These Days

It was cool for that time of year, tolerable.  The night was hidden by a hazy mist that clung to the van’s windshield.  Larry almost didn’t see the kid until he was upon him—a ghost on the side of the road, neither coming nor going.  Larry passed him—no hitchhikers, ever.  Too dangerous these days.  Maybe once, when he himself was a kid, but not now, not after Nixon, after Oklahoma City and Osama bin Laden.  He’d spent over a decade on the road, one of the last hardy traveling salesmen, a dying breed he called himself, and he’d survived as long as he had because he didn’t pick up hitchhikers.  Common sense kept you alive.

But a habitual glance in the rearview mirror caused him to pull over.  Something about the slump of the figure’s shoulders suggested youth.  Which wasn’t enough these days—the young could kill, all you had to do was turn on your television and some six-year-old was putting a bullet hole into his classmate.  Maybe that stuff didn’t exist until you changed the channel or logged online—if you avoided the news, none of it would happen, the world would be at peace.  You made the news by wanting the news, by seeking it out.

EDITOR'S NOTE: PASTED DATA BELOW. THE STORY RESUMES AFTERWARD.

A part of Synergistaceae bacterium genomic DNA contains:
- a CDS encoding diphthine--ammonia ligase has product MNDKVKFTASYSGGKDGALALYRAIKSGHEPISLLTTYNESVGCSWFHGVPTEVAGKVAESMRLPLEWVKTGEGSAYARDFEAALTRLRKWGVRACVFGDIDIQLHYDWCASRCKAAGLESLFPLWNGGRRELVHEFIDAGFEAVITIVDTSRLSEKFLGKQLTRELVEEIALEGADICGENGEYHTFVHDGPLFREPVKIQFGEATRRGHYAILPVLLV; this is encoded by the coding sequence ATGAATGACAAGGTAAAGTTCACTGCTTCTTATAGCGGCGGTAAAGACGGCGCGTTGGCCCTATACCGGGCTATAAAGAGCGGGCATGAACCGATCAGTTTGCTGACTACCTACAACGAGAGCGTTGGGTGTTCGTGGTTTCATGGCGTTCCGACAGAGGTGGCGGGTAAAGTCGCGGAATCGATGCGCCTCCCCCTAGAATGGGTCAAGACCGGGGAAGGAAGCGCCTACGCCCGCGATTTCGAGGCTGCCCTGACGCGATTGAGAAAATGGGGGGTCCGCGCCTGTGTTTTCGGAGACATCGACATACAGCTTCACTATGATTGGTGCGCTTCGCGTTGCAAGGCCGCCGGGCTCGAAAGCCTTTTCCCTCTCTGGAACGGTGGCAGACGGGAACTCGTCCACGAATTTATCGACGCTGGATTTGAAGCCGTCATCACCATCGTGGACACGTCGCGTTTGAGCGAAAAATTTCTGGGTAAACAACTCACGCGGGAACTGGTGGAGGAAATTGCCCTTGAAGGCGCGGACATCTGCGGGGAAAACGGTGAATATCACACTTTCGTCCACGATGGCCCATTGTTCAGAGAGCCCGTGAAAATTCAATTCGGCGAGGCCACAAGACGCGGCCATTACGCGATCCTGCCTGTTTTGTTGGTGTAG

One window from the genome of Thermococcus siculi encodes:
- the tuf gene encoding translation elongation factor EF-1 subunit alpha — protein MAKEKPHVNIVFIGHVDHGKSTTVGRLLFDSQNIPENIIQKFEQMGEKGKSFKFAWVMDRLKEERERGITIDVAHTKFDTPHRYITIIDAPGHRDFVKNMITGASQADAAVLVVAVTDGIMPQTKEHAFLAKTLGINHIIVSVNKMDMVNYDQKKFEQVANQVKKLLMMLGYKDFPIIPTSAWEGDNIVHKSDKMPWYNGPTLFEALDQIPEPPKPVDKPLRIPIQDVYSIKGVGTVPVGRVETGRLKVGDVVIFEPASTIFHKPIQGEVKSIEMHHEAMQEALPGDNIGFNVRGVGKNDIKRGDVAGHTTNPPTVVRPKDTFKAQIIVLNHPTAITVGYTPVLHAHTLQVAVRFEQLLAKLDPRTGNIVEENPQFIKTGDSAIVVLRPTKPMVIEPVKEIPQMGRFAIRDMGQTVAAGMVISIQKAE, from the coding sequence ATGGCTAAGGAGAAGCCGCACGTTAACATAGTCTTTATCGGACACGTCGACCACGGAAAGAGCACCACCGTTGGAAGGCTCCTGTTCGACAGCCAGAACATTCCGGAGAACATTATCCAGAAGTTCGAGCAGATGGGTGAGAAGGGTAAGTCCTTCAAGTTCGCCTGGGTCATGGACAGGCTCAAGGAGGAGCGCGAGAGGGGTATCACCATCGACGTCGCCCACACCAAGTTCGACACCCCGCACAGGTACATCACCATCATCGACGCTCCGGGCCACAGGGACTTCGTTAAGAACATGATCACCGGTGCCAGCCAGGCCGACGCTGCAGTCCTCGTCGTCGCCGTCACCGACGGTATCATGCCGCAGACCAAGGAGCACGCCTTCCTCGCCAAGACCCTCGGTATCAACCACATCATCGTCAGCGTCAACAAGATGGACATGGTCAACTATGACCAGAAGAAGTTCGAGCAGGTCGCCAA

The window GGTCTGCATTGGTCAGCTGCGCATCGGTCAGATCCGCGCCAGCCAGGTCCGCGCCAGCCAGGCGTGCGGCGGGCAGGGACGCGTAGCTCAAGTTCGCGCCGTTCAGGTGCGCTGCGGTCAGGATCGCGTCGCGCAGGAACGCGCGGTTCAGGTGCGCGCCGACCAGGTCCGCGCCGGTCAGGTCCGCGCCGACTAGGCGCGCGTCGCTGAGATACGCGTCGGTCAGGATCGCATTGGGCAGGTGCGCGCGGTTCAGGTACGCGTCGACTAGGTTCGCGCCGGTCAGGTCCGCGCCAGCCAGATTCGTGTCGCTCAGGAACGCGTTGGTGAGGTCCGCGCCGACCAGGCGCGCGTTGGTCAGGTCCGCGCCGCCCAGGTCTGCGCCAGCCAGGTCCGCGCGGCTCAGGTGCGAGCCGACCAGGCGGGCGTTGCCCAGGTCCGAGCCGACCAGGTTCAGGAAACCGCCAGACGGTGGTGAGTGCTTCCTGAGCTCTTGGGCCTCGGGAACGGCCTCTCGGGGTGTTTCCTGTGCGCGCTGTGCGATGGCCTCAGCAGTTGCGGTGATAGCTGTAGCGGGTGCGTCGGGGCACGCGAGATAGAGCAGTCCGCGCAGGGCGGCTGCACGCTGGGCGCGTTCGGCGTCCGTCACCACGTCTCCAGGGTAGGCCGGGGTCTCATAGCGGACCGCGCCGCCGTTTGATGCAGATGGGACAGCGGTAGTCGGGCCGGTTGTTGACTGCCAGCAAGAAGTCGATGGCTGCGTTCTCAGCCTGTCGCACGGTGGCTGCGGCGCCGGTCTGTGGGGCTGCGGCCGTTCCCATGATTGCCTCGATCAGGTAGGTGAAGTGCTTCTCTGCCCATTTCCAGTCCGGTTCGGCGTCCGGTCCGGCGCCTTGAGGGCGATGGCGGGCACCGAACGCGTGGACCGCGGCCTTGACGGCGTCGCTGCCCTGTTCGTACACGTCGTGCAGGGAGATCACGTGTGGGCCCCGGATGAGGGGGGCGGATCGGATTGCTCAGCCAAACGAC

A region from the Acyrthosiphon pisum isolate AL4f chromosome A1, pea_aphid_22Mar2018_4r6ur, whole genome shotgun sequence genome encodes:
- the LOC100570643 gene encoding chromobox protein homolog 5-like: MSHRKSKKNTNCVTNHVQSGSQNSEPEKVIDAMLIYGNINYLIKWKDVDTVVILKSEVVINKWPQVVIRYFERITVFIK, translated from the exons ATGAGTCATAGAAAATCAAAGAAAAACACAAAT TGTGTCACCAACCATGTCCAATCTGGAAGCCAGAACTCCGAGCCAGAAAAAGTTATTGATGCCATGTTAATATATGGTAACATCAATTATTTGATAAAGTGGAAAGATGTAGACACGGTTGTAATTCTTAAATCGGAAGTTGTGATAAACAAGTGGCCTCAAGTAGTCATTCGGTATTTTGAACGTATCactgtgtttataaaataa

What made Larry stop, before he even recognized it, was a suggestion of innocence.  Maybe it was the rain, the way the figure parted it, passing through an early June baptism.  Calm, uncomplaining, methodical.  Larry thought the mysterious shadow was going to pass the van by, keep on walking.  He wasn’t certain he would have a passenger until the door opened and the boy climbed in.

Funny, how the night can mask age.  If the boy had been extremely young, ten or eleven, or much older, eighteen or nineteen, Larry would’ve known.  But there is something about adolescence, that nether realm between childhood and maturity, that can only be determined up-close.  The kid had to be at the lower end of the spectrum—maybe fourteen or fifteen.  His lanky blond hair clung to his forehead; he wiped it out of the way, gave Larry a hesitant smile, waited for words to be exchanged.  Slim, too, but not in the gangly malnourished way.  Probably a soccer player, maybe lacrosse, if any of the schools in the area had a lacrosse team.